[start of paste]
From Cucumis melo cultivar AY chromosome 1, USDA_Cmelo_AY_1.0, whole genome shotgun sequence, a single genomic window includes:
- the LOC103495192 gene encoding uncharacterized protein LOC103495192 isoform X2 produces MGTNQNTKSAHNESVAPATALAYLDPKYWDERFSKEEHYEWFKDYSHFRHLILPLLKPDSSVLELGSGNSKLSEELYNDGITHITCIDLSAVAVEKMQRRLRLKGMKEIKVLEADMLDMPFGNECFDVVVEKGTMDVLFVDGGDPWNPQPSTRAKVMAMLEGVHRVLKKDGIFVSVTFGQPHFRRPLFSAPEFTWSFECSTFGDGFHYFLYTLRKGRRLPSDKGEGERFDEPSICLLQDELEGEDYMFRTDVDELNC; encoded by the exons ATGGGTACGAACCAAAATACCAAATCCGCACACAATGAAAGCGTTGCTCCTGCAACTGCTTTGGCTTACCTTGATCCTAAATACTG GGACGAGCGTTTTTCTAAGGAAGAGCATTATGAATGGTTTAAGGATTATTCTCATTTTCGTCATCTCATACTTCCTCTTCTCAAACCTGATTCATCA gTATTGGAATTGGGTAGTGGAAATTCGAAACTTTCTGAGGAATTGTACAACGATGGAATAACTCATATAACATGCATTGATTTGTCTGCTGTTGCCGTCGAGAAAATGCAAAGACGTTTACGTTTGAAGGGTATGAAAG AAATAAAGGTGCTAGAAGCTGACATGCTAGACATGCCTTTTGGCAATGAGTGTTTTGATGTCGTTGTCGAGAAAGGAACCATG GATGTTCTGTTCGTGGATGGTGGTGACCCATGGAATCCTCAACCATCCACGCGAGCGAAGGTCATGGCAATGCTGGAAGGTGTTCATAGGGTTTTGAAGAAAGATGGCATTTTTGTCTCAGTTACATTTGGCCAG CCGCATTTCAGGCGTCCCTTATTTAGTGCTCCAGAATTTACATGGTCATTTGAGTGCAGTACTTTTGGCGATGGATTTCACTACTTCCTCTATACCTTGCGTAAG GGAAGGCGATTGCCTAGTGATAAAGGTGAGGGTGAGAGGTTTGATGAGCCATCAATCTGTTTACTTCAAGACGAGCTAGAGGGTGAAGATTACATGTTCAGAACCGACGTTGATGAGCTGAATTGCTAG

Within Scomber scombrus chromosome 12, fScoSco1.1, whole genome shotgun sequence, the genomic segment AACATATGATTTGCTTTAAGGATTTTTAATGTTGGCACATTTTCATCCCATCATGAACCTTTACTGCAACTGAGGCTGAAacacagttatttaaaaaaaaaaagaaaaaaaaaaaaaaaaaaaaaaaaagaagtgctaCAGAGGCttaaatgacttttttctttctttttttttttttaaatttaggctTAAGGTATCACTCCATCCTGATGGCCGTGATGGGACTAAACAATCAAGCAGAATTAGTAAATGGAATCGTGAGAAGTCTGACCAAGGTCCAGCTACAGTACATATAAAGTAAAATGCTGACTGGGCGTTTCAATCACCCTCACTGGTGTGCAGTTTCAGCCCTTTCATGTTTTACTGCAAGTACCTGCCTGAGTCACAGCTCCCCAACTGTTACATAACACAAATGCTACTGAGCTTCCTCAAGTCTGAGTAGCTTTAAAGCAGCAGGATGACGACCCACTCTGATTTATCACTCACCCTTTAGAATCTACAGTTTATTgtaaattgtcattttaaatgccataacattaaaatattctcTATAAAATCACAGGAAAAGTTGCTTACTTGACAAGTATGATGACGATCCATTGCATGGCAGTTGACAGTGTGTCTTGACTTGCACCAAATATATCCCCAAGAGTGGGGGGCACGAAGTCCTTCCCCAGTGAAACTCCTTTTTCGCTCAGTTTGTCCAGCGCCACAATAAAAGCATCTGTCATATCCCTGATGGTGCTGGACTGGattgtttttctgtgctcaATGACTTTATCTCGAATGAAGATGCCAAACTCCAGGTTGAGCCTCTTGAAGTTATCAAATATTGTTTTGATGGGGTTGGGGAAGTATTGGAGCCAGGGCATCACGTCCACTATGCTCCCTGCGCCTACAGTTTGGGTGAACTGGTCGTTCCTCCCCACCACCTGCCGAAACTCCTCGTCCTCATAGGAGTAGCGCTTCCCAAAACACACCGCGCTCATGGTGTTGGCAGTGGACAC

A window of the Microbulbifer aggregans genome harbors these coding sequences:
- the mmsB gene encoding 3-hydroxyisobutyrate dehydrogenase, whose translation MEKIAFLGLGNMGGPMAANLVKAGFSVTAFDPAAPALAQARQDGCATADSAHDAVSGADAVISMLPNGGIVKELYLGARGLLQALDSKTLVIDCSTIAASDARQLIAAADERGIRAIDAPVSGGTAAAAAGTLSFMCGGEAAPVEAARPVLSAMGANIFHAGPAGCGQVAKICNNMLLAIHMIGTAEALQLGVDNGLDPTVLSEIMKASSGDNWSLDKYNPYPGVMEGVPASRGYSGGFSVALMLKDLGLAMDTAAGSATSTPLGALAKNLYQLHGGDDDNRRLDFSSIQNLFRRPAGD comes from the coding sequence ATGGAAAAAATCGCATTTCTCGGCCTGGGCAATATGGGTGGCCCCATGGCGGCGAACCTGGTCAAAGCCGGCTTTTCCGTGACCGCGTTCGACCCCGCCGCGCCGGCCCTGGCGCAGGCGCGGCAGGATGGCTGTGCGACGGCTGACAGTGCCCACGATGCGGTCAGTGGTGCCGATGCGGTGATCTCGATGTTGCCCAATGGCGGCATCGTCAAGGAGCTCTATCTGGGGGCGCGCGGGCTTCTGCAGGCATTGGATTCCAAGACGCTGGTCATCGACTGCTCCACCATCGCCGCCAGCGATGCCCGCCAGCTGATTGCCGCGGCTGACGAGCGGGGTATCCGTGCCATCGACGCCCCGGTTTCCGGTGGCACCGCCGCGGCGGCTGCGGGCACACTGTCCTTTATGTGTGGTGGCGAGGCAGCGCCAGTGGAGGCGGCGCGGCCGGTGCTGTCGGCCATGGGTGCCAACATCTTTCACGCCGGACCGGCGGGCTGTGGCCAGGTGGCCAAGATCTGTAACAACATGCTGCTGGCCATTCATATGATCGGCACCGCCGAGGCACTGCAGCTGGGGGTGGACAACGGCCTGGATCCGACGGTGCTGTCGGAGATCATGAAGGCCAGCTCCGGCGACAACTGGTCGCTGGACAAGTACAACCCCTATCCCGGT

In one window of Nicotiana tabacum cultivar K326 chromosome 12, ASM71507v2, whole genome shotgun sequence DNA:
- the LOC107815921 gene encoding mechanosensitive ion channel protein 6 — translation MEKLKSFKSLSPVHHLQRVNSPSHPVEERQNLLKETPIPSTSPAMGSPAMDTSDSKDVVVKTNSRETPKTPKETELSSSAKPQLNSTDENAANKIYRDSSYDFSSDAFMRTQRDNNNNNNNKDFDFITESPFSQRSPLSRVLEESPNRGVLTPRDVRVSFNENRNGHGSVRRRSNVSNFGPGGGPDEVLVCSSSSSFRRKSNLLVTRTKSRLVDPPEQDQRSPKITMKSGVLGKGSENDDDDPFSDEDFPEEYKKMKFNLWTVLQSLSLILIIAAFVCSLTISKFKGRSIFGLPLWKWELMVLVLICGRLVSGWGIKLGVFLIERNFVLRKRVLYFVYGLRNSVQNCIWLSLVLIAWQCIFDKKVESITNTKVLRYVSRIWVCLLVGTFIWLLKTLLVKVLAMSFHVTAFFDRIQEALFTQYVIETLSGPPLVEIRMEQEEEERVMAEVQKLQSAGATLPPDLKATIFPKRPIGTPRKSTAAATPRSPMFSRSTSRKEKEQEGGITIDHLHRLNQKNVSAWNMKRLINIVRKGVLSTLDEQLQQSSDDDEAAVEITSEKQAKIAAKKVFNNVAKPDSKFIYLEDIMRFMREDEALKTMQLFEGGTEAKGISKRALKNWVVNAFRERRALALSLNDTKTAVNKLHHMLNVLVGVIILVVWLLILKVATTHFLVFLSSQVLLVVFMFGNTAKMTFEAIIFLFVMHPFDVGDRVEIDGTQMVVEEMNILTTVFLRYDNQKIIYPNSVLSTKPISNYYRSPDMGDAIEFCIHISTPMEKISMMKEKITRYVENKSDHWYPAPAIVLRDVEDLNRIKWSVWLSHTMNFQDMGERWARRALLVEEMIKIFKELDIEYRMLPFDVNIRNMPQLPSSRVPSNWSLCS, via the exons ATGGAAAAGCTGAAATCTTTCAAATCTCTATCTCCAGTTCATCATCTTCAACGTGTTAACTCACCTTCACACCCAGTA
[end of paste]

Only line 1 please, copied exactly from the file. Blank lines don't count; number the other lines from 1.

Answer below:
From Cucumis melo cultivar AY chromosome 1, USDA_Cmelo_AY_1.0, whole genome shotgun sequence, a single genomic window includes: